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5 takeaways from the Ravens 24-28 loss to the Steelers

Pittsburgh Steelers v Baltimore Ravens Photo by Patrick Smith/Getty Images

Consider the hype lived up to.

A high stakes showdown between the Ravens and Steelers largely met expectations, resulting in a down-to-the-wire finish late in the fourth quarter. It was Pittsburgh who held on to a slim lead late and improved to 8-0 on the season. The Ravens led for most of the second and third quarter but came up short in the end.

Takeaways are in order:

1) A gut-wrenching finish

It was difficult not to be optimistic about the prospects of a Ravens victory in this game through the first two quarters. Despite only leading by 10 points at halftime, in reality it felt like a multiple-touchdown lead for Baltimore.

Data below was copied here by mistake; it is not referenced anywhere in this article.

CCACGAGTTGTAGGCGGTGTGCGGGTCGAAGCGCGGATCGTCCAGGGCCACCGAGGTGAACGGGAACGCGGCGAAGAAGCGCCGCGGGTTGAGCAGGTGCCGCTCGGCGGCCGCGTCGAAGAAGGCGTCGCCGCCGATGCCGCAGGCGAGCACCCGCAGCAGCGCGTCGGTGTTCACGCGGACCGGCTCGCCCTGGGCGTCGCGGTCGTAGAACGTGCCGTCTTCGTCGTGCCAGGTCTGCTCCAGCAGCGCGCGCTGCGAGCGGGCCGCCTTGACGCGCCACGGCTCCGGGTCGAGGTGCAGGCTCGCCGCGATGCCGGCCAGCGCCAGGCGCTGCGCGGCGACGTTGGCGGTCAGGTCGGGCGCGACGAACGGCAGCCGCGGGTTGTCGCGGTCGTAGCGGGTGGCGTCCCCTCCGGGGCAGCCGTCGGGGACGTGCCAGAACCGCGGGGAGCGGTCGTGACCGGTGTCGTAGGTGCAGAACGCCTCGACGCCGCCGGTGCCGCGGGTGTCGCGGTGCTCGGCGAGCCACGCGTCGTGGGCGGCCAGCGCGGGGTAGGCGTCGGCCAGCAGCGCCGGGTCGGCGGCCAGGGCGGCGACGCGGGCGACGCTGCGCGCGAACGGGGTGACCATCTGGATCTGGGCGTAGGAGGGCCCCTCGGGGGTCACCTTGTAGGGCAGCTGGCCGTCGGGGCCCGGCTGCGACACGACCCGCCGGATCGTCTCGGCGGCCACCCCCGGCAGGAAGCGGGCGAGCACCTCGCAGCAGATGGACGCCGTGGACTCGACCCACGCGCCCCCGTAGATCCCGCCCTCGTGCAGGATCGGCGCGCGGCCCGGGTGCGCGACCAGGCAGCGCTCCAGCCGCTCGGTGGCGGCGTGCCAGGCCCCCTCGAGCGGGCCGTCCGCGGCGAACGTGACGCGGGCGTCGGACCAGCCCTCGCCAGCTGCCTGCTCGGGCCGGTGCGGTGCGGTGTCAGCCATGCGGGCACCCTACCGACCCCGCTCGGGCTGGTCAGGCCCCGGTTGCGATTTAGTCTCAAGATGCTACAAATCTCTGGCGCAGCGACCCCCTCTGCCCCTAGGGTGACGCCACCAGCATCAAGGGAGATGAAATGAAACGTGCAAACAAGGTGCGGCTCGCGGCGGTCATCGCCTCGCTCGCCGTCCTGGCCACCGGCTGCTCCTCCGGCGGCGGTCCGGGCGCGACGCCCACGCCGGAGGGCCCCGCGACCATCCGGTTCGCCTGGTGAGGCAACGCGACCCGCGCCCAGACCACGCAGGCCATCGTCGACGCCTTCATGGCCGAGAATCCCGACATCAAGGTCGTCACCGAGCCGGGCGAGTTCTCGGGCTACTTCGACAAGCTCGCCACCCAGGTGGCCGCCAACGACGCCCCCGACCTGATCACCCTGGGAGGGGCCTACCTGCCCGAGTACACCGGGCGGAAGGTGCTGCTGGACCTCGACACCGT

The Ravens had nearly doubled the Steelers time of possession and had forced Pittsburgh’s offense into three punts and a turnover. Missed opportunities (more on that below) allowed the Steelers to remain within striking distance, though, and unfortunately the tide began to turn in the third quarter.

Following two quick unsuccessful drives from the Ravens offense, the Steelers poured in back-to-back touchdowns and suddenly led 21-17. Pittsburgh’s 14-0 advantage in the third frame of play proved to be the difference, as it gave them a four-point cushion down the stretch.

Both teams traded 8-play scoring drives in the fourth quarter. The Ravens responded to the Steelers regaining the lead with a 10-play drive and were knocking on the door in the red zone, but an unsuccessful conversion on 4th-&-3 all but sealed the deal.